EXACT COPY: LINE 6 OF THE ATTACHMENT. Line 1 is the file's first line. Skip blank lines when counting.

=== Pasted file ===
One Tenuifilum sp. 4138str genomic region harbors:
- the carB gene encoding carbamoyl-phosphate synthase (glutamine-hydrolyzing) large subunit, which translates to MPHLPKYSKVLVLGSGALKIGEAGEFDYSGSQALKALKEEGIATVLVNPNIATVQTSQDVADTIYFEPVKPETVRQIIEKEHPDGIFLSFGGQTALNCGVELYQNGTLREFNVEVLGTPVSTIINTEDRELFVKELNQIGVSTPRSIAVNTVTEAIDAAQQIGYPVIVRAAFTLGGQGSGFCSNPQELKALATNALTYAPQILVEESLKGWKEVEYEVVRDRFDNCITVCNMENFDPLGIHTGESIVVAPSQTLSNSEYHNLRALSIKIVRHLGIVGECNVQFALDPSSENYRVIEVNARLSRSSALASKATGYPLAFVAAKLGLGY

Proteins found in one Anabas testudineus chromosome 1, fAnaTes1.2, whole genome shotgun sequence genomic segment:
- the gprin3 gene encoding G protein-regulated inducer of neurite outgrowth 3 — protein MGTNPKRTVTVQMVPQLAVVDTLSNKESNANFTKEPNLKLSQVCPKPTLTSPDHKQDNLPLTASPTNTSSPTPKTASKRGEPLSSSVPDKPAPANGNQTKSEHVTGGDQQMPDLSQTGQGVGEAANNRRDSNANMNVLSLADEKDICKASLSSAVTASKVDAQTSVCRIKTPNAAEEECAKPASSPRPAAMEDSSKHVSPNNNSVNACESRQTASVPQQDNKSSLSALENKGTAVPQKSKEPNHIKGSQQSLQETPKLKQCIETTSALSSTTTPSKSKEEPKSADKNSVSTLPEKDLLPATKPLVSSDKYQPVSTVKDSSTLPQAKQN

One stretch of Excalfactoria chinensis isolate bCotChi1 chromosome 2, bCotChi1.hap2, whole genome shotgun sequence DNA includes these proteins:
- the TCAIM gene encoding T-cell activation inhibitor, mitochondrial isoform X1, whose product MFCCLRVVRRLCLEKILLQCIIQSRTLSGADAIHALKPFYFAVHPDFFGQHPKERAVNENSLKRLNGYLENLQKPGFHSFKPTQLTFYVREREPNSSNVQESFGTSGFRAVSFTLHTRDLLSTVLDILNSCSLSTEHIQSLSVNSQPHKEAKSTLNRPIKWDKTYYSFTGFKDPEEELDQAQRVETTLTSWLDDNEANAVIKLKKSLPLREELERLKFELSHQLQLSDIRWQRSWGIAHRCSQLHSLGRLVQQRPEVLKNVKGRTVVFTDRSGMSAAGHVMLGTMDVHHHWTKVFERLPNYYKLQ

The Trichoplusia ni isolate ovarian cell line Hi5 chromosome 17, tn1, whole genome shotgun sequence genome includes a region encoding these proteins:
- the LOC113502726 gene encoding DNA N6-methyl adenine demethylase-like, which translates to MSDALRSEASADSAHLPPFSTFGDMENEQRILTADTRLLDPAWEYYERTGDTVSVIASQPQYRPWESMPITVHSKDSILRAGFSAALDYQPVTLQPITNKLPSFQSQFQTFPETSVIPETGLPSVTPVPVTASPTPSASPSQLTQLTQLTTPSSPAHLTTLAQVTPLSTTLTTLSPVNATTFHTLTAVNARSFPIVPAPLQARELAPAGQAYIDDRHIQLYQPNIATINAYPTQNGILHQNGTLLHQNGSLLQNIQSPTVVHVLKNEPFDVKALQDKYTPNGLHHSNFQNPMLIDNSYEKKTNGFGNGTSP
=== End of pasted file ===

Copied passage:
- the TCAIM gene encoding T-cell activation inhibitor, mitochondrial isoform X1, whose product MFCCLRVVRRLCLEKILLQCIIQSRTLSGADAIHALKPFYFAVHPDFFGQHPKERAVNENSLKRLNGYLENLQKPGFHSFKPTQLTFYVREREPNSSNVQESFGTSGFRAVSFTLHTRDLLSTVLDILNSCSLSTEHIQSLSVNSQPHKEAKSTLNRPIKWDKTYYSFTGFKDPEEELDQAQRVETTLTSWLDDNEANAVIKLKKSLPLREELERLKFELSHQLQLSDIRWQRSWGIAHRCSQLHSLGRLVQQRPEVLKNVKGRTVVFTDRSGMSAAGHVMLGTMDVHHHWTKVFERLPNYYKLQ